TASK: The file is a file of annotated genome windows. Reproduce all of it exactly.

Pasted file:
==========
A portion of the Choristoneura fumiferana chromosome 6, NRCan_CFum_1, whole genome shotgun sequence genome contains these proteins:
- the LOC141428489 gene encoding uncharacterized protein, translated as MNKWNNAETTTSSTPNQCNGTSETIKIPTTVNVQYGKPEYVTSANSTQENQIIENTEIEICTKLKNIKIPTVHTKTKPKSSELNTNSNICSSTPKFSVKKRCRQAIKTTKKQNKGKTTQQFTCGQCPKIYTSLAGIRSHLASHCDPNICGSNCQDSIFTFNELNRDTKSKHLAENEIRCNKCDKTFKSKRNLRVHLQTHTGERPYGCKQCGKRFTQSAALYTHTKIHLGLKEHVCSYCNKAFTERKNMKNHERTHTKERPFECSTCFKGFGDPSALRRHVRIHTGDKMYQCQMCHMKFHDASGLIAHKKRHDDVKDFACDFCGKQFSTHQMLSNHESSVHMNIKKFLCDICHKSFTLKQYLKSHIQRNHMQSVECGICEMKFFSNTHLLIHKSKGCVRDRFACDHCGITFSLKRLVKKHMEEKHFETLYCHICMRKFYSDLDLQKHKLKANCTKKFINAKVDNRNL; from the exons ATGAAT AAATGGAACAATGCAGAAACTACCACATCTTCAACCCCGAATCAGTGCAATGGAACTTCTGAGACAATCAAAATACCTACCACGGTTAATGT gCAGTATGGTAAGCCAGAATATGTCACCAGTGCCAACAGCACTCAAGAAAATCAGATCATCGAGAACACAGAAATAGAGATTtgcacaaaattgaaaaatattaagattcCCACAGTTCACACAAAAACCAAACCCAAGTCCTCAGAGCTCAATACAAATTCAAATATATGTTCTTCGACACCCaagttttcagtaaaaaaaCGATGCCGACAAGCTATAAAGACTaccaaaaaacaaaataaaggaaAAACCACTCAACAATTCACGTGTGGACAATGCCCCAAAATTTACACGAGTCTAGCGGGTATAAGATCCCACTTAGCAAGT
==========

A portion of the Choristoneura fumiferana chromosome 6, NRCan_CFum_1, whole genome shotgun sequence genome contains these proteins:
- the LOC141428489 gene encoding uncharacterized protein, translated as MNKWNNAETTTSSTPNQCNGTSETIKIPTTVNVQYGKPEYVTSANSTQENQIIENTEIEICTKLKNIKIPTVHTKTKPKSSELNTNSNICSSTPKFSVKKRCRQAIKTTKKQNKGKTTQQFTCGQCPKIYTSLAGIRSHLASHCDPNICGSNCQDSIFTFNELNRDTKSKHLAENEIRCNKCDKTFKSKRNLRVHLQTHTGERPYGCKQCGKRFTQSAALYTHTKIHLGLKEHVCSYCNKAFTERKNMKNHERTHTKERPFECSTCFKGFGDPSALRRHVRIHTGDKMYQCQMCHMKFHDASGLIAHKKRHDDVKDFACDFCGKQFSTHQMLSNHESSVHMNIKKFLCDICHKSFTLKQYLKSHIQRNHMQSVECGICEMKFFSNTHLLIHKSKGCVRDRFACDHCGITFSLKRLVKKHMEEKHFETLYCHICMRKFYSDLDLQKHKLKANCTKKFINAKVDNRNL; from the exons ATGAAT AAATGGAACAATGCAGAAACTACCACATCTTCAACCCCGAATCAGTGCAATGGAACTTCTGAGACAATCAAAATACCTACCACGGTTAATGT gCAGTATGGTAAGCCAGAATATGTCACCAGTGCCAACAGCACTCAAGAAAATCAGATCATCGAGAACACAGAAATAGAGATTtgcacaaaattgaaaaatattaagattcCCACAGTTCACACAAAAACCAAACCCAAGTCCTCAGAGCTCAATACAAATTCAAATATATGTTCTTCGACACCCaagttttcagtaaaaaaaCGATGCCGACAAGCTATAAAGACTaccaaaaaacaaaataaaggaaAAACCACTCAACAATTCACGTGTGGACAATGCCCCAAAATTTACACGAGTCTAGCGGGTATAAGATCCCACTTAGCAAGT